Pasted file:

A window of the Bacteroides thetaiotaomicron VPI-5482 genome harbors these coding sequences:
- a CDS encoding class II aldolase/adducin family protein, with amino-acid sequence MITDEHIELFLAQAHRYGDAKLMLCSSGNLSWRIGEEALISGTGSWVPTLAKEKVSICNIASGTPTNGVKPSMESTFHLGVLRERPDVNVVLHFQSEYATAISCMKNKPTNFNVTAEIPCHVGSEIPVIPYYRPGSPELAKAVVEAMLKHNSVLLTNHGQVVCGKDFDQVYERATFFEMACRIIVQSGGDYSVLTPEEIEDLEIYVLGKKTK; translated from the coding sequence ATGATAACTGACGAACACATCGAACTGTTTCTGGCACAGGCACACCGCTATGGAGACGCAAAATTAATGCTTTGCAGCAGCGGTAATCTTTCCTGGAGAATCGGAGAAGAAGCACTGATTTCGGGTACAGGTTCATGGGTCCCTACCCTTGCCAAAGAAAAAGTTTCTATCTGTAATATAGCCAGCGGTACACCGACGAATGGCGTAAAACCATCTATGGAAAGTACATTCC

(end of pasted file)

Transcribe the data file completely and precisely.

A window of the Bacteroides thetaiotaomicron VPI-5482 genome harbors these coding sequences:
- a CDS encoding class II aldolase/adducin family protein, with amino-acid sequence MITDEHIELFLAQAHRYGDAKLMLCSSGNLSWRIGEEALISGTGSWVPTLAKEKVSICNIASGTPTNGVKPSMESTFHLGVLRERPDVNVVLHFQSEYATAISCMKNKPTNFNVTAEIPCHVGSEIPVIPYYRPGSPELAKAVVEAMLKHNSVLLTNHGQVVCGKDFDQVYERATFFEMACRIIVQSGGDYSVLTPEEIEDLEIYVLGKKTK; translated from the coding sequence ATGATAACTGACGAACACATCGAACTGTTTCTGGCACAGGCACACCGCTATGGAGACGCAAAATTAATGCTTTGCAGCAGCGGTAATCTTTCCTGGAGAATCGGAGAAGAAGCACTGATTTCGGGTACAGGTTCATGGGTCCCTACCCTTGCCAAAGAAAAAGTTTCTATCTGTAATATAGCCAGCGGTACACCGACGAATGGCGTAAAACCATCTATGGAAAGTACATTCC